One of the biggest questions we get asked by our clients is ‘Why do we need to do Management of Organizational Change (MOOC)?’ This still seems a strange question to us. Companies rarely question the need for normal Management of Change and the link between equipment changes and potential safety and operational compromises is well understood. Why should it not be so obvious for changes in management systems or personnel? Changing an operator’s span of control surely impacts their decision processes, especially when confronted with abnormal situations. Changing an operator’s physical location, for example when moving to a remote centralized control room, can have a significant impact on communications (or even the ability to help out when something in the field goes awry.) How about a change in management? Does the direction of senior management have an impact? It certainly does if there is, for example, a change of emphasis from safety to production goals – should we keep the column running at all costs or just shutdown to be safe. Looking at the recommendations for MOOC in the literature and standards each of these scenarios would trigger a study. We know from past incidents that changes such as those above have been contributing factors, just take a look at the recommendations from the Baker Report on the Texas City incident.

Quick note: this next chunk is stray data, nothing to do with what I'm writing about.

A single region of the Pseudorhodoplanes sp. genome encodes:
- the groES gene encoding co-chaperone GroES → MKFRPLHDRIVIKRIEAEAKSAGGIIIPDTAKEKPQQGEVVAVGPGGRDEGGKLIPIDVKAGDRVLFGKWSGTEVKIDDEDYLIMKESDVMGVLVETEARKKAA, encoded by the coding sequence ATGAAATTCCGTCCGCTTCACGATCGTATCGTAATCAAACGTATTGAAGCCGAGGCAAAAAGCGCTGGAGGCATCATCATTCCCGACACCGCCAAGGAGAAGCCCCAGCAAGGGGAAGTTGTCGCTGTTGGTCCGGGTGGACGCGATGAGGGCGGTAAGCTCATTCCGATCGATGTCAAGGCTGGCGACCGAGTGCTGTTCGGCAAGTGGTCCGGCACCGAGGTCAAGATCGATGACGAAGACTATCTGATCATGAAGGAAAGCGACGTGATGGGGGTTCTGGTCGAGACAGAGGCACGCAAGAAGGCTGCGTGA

MOOC is a requirement in certain locations, in the UK for hydrocarbon facilities, in Contra Costa County in the US for all chemical facilities and the requirement if even in the PSM regulations. However, in most cases we are content to use outdated facilities siting checklists to satisfy this. If you agree with the above shouldn’t the question we hear be ‘How do we do MOOC?’